Anonymity On Reddit May Be Holding The Social Network Back. Its Co-founder Thinks It’s The Only Thing Pushing It Forward
Reddit is a social network largely known for shocking users with bizarre memes, hilarious photos and eye-opening conversations. So maybe I shouldn’t have been surprised by co-founder Alexis Ohanian’s first question to me when we sat down for an interview:
“Do you have a large garbage bag I can have?”
We did, in fact. And after getting it for him, he never looked at it again. Ohanian later explained that he likes to go into tech companies and see how fast they can get him something he requests.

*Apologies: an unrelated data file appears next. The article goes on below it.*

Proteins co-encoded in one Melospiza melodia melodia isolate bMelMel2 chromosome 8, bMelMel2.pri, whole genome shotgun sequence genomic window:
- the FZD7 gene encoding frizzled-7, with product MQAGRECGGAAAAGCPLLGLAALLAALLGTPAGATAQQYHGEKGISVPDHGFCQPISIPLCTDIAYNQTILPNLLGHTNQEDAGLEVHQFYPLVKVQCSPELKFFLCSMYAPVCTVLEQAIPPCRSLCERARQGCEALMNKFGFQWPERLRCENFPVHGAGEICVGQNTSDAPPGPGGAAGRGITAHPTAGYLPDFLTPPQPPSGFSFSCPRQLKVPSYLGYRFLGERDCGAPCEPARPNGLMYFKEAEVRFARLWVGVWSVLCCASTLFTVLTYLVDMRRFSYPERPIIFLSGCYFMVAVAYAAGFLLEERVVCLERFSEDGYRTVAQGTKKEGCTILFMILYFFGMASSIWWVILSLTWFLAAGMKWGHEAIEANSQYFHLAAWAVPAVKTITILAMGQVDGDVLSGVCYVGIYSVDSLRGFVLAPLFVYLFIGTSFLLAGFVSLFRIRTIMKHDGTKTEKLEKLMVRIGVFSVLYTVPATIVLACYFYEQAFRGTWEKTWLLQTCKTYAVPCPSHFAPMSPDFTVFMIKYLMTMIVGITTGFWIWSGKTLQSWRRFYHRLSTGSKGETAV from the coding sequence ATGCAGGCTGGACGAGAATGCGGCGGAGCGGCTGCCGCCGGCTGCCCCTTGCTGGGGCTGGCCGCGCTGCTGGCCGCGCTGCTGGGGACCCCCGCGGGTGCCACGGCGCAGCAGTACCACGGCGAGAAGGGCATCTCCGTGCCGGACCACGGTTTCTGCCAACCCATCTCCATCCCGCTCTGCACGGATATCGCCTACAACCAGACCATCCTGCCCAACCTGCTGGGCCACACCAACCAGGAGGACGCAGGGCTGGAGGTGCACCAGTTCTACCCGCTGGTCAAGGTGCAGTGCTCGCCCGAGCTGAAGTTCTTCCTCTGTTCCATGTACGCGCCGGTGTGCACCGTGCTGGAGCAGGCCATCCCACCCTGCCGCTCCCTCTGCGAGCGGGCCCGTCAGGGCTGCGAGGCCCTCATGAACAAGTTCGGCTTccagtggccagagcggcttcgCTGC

Ohanian doesn’t act like your typical tech founder and his company continues to stand apart from its peers. With 300 million monthly active unique users, Reddit is the 5th largest website in the U.S. With that many people coming to the site every month, the social network should be one of the big players in video ad dollars, but it isn’t. Of the more than $70 billion spent on digital ads in the U.S. in 2016, Facebook and Google claim a majority of the market. Reddit, on the other hand, doesn’t show up even in the top 10 sites when it comes to digital marketing.
What’s been holding Reddit back isn’t just oddity. It’s anonymity. On Reddit, users can come to the site and share using pseudonyms and fake identities, which is a turnoff to traditional advertisers. Allowing users to come to the platform anonymously has also led many users to feel unsafe on the network.
But when you discuss this topic with Ohanian, it’s clear that the 34-year-old thinks anonymity is Reddit’s competitive advantage